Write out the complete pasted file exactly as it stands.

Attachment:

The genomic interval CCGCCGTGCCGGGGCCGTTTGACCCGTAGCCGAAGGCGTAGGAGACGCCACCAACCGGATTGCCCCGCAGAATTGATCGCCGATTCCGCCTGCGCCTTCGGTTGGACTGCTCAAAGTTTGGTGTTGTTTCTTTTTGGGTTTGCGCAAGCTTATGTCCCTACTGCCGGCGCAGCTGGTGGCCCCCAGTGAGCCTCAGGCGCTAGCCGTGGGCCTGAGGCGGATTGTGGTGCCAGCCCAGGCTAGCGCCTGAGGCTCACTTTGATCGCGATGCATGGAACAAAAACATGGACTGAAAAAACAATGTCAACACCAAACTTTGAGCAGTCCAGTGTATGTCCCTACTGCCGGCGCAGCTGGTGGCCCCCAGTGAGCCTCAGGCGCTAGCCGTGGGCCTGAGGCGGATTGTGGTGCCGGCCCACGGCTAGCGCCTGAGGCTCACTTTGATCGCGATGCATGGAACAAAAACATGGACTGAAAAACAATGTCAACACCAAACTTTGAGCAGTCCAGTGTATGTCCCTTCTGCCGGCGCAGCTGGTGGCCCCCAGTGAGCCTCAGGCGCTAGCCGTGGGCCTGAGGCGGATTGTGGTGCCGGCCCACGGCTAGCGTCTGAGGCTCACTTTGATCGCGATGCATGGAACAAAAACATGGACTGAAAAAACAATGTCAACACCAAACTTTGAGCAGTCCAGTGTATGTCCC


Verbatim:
The genomic interval CCGCCGTGCCGGGGCCGTTTGACCCGTAGCCGAAGGCGTAGGAGACGCCACCAACCGGATTGCCCCGCAGAATTGATCGCCGATTCCGCCTGCGCCTTCGGTTGGACTGCTCAAAGTTTGGTGTTGTTTCTTTTTGGGTTTGCGCAAGCTTATGTCCCTACTGCCGGCGCAGCTGGTGGCCCCCAGTGAGCCTCAGGCGCTAGCCGTGGGCCTGAGGCGGATTGTGGTGCCAGCCCAGGCTAGCGCCTGAGGCTCACTTTGATCGCGATGCATGGAACAAAAACATGGACTGAAAAAACAATGTCAACACCAAACTTTGAGCAGTCCAGTGTATGTCCCTACTGCCGGCGCAGCTGGTGGCCCCCAGTGAGCCTCAGGCGCTAGCCGTGGGCCTGAGGCGGATTGTGGTGCCGGCCCACGGCTAGCGCCTGAGGCTCACTTTGATCGCGATGCATGGAACAAAAACATGGACTGAAAAACAATGTCAACACCAAACTTTGAGCAGTCCAGTGTATGTCCCTTCTGCCGGCGCAGCTGGTGGCCCCCAGTGAGCCTCAGGCGCTAGCCGTGGGCCTGAGGCGGATTGTGGTGCCGGCCCACGGCTAGCGTCTGAGGCTCACTTTGATCGCGATGCATGGAACAAAAACATGGACTGAAAAAACAATGTCAACACCAAACTTTGAGCAGTCCAGTGTATGTCCC